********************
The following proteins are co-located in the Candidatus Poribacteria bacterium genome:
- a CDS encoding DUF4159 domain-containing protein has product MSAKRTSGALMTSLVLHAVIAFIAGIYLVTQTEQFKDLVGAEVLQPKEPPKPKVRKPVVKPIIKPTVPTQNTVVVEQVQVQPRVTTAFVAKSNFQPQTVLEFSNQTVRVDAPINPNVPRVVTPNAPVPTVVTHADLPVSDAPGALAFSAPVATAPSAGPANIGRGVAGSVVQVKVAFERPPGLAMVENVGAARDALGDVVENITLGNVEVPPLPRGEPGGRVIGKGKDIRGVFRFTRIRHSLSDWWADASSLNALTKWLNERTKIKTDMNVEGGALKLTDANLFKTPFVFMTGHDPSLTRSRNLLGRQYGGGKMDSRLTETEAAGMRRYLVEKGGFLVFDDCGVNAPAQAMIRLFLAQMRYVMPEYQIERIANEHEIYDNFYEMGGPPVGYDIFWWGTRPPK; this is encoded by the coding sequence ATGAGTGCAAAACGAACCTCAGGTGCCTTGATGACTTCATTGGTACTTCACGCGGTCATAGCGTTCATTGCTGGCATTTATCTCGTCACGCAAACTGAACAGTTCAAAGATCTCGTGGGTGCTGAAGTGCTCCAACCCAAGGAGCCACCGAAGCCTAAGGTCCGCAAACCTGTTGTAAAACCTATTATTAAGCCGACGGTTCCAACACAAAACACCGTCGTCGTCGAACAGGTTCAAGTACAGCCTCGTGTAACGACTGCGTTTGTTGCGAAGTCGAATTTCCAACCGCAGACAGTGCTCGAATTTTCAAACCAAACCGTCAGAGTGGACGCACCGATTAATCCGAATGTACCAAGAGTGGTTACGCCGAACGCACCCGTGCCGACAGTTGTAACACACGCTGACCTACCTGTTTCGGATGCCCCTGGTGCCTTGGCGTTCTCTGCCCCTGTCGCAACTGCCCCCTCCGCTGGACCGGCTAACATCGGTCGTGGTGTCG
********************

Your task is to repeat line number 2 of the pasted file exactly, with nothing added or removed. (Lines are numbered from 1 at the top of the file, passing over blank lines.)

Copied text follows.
- a CDS encoding DUF4159 domain-containing protein has product MSAKRTSGALMTSLVLHAVIAFIAGIYLVTQTEQFKDLVGAEVLQPKEPPKPKVRKPVVKPIIKPTVPTQNTVVVEQVQVQPRVTTAFVAKSNFQPQTVLEFSNQTVRVDAPINPNVPRVVTPNAPVPTVVTHADLPVSDAPGALAFSAPVATAPSAGPANIGRGVAGSVVQVKVAFERPPGLAMVENVGAARDALGDVVENITLGNVEVPPLPRGEPGGRVIGKGKDIRGVFRFTRIRHSLSDWWADASSLNALTKWLNERTKIKTDMNVEGGALKLTDANLFKTPFVFMTGHDPSLTRSRNLLGRQYGGGKMDSRLTETEAAGMRRYLVEKGGFLVFDDCGVNAPAQAMIRLFLAQMRYVMPEYQIERIANEHEIYDNFYEMGGPPVGYDIFWWGTRPPK; this is encoded by the coding sequence ATGAGTGCAAAACGAACCTCAGGTGCCTTGATGACTTCATTGGTACTTCACGCGGTCATAGCGTTCATTGCTGGCATTTATCTCGTCACGCAAACTGAACAGTTCAAAGATCTCGTGGGTGCTGAAGTGCTCCAACCCAAGGAGCCACCGAAGCCTAAGGTCCGCAAACCTGTTGTAAAACCTATTATTAAGCCGACGGTTCCAACACAAAACACCGTCGTCGTCGAACAGGTTCAAGTACAGCCTCGTGTAACGACTGCGTTTGTTGCGAAGTCGAATTTCCAACCGCAGACAGTGCTCGAATTTTCAAACCAAACCGTCAGAGTGGACGCACCGATTAATCCGAATGTACCAAGAGTGGTTACGCCGAACGCACCCGTGCCGACAGTTGTAACACACGCTGACCTACCTGTTTCGGATGCCCCTGGTGCCTTGGCGTTCTCTGCCCCTGTCGCAACTGCCCCCTCCGCTGGACCGGCTAACATCGGTCGTGGTGTCG